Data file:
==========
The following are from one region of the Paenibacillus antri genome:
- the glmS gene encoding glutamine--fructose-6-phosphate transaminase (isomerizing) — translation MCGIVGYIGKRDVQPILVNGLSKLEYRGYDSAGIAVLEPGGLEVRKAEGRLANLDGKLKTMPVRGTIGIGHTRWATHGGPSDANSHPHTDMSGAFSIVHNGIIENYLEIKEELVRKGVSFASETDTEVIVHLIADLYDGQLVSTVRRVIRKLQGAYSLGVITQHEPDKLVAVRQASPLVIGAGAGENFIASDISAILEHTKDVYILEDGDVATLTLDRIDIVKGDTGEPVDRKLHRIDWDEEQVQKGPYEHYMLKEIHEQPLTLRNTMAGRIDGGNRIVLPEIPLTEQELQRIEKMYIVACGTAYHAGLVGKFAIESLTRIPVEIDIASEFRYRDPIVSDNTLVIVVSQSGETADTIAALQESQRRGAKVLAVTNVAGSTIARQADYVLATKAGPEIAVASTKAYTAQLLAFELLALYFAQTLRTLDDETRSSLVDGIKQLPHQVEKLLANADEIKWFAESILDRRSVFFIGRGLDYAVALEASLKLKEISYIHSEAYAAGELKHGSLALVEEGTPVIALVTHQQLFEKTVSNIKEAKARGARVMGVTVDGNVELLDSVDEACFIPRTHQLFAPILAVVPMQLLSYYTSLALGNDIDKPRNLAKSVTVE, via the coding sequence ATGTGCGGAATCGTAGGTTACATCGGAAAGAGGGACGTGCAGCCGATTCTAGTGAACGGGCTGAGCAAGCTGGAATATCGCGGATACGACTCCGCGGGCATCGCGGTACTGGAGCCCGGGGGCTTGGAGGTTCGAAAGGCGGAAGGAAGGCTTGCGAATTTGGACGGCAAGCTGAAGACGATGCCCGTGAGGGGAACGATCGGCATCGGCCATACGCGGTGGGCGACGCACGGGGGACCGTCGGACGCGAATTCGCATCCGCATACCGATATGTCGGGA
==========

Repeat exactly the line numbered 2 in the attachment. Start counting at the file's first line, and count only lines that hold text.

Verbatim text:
- the glmS gene encoding glutamine--fructose-6-phosphate transaminase (isomerizing) — translation MCGIVGYIGKRDVQPILVNGLSKLEYRGYDSAGIAVLEPGGLEVRKAEGRLANLDGKLKTMPVRGTIGIGHTRWATHGGPSDANSHPHTDMSGAFSIVHNGIIENYLEIKEELVRKGVSFASETDTEVIVHLIADLYDGQLVSTVRRVIRKLQGAYSLGVITQHEPDKLVAVRQASPLVIGAGAGENFIASDISAILEHTKDVYILEDGDVATLTLDRIDIVKGDTGEPVDRKLHRIDWDEEQVQKGPYEHYMLKEIHEQPLTLRNTMAGRIDGGNRIVLPEIPLTEQELQRIEKMYIVACGTAYHAGLVGKFAIESLTRIPVEIDIASEFRYRDPIVSDNTLVIVVSQSGETADTIAALQESQRRGAKVLAVTNVAGSTIARQADYVLATKAGPEIAVASTKAYTAQLLAFELLALYFAQTLRTLDDETRSSLVDGIKQLPHQVEKLLANADEIKWFAESILDRRSVFFIGRGLDYAVALEASLKLKEISYIHSEAYAAGELKHGSLALVEEGTPVIALVTHQQLFEKTVSNIKEAKARGARVMGVTVDGNVELLDSVDEACFIPRTHQLFAPILAVVPMQLLSYYTSLALGNDIDKPRNLAKSVTVE, via the coding sequence ATGTGCGGAATCGTAGGTTACATCGGAAAGAGGGACGTGCAGCCGATTCTAGTGAACGGGCTGAGCAAGCTGGAATATCGCGGATACGACTCCGCGGGCATCGCGGTACTGGAGCCCGGGGGCTTGGAGGTTCGAAAGGCGGAAGGAAGGCTTGCGAATTTGGACGGCAAGCTGAAGACGATGCCCGTGAGGGGAACGATCGGCATCGGCCATACGCGGTGGGCGACGCACGGGGGACCGTCGGACGCGAATTCGCATCCGCATACCGATATGTCGGGA